So I Had to Move My Training Host Family

If you read my Semana Santa post you would know that I was having some problems with my host family. On Monday the Training Director and I decided that enough was enough, so I switched families.

I won’t air all of this family’s dirty laundry, but the main problem was that they are alcoholics, and I was getting locked out when they were off drinking. It happened Sunday night, so I called the Training Director on Monday and he agreed that it was time for a change. It was also hard for me to watch this family crumble in a matter of weeks before my eyes, and knowing how hard it must be on Gabriel, the 6 year old.

Leaving was difficult. My host mother and the housekeeper both cried. However, I think that everyone involved agrees that my new family is a lot better equipped. Unfortunately, SBD 63 lost its first member last week when our friend Joe decided that the program wasn’t right for him, and he returned to the United States. That left his host family without a Trainee, and since he rated them 5 stars (yup, we rate our host families like you rate books on Amazon), the PC was happy to move me to their home.

Technically, I’m no longer living in San Juan de Oriente. I am in the first house in Niquinohomo, a neighboring town. The only drawback of this new house is that I have to walk a lot further to the center of town. They have a very nice house though, and the family is very nice. Niquinohomo has two claims to fame. First, I’ve heard that the church here is the oldest in Nicaragua. When I get around to posting a picture of it, you’ll agree with me that it is also one of the ugliest churches in Nicaragua. Second, Niquinohomo is the birthplace of Augusto Cesar Sandino. Many Americans have heard of the Sandinistas. Sandino himself was not a Sandinista, nor did he ever know the Sandinistas. He was a freedom fighter from earlier in Nicaraguan history and inspired the Sandinistas, who defeated the American-backed Somoza dictatorship in 1979 and went on to fight the contras for 10 years.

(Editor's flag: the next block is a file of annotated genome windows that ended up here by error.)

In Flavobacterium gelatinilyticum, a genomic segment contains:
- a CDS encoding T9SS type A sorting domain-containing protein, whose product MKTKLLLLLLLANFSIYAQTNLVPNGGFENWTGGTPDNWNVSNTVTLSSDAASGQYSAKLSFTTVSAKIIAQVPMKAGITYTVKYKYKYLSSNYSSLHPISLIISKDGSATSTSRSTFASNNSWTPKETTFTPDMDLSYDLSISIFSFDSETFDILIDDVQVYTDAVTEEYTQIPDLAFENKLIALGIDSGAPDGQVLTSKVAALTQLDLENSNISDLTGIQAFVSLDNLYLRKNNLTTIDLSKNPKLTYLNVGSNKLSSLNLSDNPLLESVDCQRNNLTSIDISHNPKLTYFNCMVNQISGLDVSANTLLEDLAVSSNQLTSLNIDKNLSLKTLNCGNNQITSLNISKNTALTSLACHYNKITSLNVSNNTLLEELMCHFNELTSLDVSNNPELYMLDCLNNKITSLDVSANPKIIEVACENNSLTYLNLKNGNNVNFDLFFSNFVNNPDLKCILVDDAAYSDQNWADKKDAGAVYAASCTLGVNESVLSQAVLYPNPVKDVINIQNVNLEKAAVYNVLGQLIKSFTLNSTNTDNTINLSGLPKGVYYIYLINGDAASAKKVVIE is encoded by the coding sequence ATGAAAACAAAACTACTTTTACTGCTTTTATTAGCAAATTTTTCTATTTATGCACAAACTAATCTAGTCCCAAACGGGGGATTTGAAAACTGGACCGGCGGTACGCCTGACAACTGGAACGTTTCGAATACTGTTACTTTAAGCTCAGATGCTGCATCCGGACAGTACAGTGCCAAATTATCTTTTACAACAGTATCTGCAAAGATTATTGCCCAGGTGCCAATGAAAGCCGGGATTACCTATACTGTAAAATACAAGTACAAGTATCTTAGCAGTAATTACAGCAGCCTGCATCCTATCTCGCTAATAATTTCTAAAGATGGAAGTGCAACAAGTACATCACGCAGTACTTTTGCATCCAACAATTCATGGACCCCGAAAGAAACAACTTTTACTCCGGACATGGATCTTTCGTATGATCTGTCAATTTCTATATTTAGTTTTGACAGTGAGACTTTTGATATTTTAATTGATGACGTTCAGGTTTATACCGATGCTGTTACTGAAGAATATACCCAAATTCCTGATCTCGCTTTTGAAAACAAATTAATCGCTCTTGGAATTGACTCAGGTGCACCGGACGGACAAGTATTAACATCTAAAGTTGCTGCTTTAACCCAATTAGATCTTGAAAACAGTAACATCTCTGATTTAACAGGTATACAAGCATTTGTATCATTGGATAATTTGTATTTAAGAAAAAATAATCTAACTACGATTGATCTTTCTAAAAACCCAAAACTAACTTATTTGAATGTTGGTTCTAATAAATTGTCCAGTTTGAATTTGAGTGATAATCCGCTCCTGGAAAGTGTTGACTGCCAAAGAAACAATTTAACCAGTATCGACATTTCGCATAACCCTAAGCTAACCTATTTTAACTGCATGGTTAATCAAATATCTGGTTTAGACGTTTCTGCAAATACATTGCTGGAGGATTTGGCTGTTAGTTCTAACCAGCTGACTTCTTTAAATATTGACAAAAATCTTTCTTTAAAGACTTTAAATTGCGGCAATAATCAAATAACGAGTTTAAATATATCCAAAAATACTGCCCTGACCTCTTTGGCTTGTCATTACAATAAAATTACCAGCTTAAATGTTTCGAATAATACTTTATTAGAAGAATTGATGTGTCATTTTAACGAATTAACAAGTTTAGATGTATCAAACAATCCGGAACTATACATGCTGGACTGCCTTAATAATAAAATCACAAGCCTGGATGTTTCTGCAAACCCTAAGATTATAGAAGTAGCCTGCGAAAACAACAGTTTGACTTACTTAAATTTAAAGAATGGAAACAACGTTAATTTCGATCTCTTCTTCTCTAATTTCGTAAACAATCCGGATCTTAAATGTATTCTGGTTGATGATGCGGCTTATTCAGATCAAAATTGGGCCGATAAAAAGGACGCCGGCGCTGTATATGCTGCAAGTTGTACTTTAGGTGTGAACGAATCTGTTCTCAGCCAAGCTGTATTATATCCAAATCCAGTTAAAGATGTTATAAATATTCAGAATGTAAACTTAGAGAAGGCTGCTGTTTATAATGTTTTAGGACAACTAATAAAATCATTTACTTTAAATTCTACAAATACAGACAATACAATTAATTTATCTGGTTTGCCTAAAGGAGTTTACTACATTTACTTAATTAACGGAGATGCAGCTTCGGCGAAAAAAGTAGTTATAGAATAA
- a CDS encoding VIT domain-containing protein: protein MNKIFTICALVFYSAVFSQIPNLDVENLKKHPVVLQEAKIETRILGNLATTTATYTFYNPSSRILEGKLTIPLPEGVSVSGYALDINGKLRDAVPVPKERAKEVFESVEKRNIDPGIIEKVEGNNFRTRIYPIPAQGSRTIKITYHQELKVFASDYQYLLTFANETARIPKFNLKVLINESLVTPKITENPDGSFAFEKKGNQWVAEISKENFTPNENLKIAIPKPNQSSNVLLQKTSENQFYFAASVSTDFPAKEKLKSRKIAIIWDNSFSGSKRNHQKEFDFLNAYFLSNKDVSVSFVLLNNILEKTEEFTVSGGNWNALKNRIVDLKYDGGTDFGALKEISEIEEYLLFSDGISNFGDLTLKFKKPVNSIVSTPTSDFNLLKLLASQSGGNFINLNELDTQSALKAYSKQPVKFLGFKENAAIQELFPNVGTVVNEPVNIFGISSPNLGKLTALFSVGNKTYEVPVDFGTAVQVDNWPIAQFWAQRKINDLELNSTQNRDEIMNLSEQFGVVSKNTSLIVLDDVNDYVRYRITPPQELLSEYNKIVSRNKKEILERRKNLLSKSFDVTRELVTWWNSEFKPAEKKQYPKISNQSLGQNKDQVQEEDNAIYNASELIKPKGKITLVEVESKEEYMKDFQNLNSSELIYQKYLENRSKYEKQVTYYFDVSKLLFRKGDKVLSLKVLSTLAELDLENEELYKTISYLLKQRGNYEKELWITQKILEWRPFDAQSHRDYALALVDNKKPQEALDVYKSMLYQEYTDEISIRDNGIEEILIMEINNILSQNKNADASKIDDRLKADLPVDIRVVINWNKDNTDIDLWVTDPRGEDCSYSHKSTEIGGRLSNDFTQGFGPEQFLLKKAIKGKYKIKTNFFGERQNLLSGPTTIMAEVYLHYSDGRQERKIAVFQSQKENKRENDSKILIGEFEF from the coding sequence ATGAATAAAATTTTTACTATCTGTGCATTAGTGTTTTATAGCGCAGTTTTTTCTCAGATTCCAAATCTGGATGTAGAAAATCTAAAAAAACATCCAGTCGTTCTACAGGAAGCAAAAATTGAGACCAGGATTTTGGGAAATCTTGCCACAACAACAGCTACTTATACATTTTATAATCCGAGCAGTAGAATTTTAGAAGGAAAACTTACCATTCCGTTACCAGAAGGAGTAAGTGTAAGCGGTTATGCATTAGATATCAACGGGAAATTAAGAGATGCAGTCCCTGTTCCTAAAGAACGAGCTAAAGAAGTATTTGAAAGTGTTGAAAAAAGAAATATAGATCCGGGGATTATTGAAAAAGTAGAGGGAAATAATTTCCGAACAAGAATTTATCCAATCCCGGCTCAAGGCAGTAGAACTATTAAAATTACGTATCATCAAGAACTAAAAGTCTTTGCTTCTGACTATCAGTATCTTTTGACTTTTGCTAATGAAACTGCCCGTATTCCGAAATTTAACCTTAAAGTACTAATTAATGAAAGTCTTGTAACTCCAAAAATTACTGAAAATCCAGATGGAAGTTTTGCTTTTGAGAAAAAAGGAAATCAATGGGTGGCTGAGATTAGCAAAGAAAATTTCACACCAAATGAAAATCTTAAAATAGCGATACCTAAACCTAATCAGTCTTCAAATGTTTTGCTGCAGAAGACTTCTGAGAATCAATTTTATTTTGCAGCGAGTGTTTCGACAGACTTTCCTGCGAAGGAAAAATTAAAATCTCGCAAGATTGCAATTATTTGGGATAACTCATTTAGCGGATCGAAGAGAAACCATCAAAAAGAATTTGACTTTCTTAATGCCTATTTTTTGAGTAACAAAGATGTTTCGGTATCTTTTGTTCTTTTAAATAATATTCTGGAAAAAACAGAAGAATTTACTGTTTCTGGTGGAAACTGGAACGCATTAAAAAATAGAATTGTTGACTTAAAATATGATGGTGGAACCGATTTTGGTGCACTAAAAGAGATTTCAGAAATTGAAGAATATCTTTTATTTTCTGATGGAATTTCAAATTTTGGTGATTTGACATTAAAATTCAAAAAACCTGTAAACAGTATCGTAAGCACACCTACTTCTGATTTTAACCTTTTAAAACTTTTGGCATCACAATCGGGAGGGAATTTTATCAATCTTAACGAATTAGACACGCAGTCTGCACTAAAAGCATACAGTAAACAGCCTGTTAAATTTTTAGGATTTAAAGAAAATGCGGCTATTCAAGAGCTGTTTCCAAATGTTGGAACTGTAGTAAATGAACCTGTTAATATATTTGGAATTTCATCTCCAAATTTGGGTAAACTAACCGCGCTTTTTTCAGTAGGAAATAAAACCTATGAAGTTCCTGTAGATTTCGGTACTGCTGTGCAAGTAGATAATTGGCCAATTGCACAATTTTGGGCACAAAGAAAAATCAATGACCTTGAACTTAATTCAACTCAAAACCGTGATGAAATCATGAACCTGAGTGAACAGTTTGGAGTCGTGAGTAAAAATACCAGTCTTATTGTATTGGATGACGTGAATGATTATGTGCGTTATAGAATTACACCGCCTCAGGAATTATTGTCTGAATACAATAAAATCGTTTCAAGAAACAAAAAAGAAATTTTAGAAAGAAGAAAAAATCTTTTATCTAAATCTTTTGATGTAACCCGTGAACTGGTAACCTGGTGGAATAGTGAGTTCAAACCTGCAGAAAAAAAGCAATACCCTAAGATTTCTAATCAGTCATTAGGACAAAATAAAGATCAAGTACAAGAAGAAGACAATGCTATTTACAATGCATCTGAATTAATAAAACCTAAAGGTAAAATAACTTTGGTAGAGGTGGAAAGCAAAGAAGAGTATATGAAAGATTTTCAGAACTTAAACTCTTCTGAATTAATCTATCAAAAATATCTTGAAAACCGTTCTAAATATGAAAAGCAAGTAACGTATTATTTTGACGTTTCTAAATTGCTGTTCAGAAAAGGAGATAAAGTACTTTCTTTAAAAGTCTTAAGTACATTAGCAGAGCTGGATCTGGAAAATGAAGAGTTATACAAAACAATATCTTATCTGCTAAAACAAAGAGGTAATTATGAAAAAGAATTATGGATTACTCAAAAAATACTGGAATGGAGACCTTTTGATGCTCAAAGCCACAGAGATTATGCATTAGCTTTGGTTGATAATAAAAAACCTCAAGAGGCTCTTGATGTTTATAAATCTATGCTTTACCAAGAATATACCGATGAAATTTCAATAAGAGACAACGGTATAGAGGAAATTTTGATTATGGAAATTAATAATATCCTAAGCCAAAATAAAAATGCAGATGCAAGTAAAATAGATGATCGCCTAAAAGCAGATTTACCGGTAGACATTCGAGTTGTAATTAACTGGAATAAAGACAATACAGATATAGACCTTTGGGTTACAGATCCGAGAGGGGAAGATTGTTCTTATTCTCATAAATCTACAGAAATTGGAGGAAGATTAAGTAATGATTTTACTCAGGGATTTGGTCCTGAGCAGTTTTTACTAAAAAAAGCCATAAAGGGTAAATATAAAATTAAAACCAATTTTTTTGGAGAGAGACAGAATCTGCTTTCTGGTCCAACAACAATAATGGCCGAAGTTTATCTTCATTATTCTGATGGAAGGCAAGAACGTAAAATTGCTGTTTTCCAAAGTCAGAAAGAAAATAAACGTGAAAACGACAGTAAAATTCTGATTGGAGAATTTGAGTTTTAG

The family spans four generations. Manuel is the great-grandfather, and a very capable 78 years old. His daughter, Mirta, my “Host Mother” is the ama de casa (Nicaraguan term for homemaker). Her two granddaughters, Mindy, 12, and Analisa, 17 complete the household. Their mother currently lives in Spain.

My new family also has two puppies – Rufo, who you wouldn’t know is only seven months old by how placid he is, and Malu, who is only one month old!

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2 Responses to So I Had to Move My Training Host Family

  1. Pingback: I Saw the President and the First Lady Today | Incidents of Travel

  2. Pingback: My First Few Days in León | Incidents of Travel

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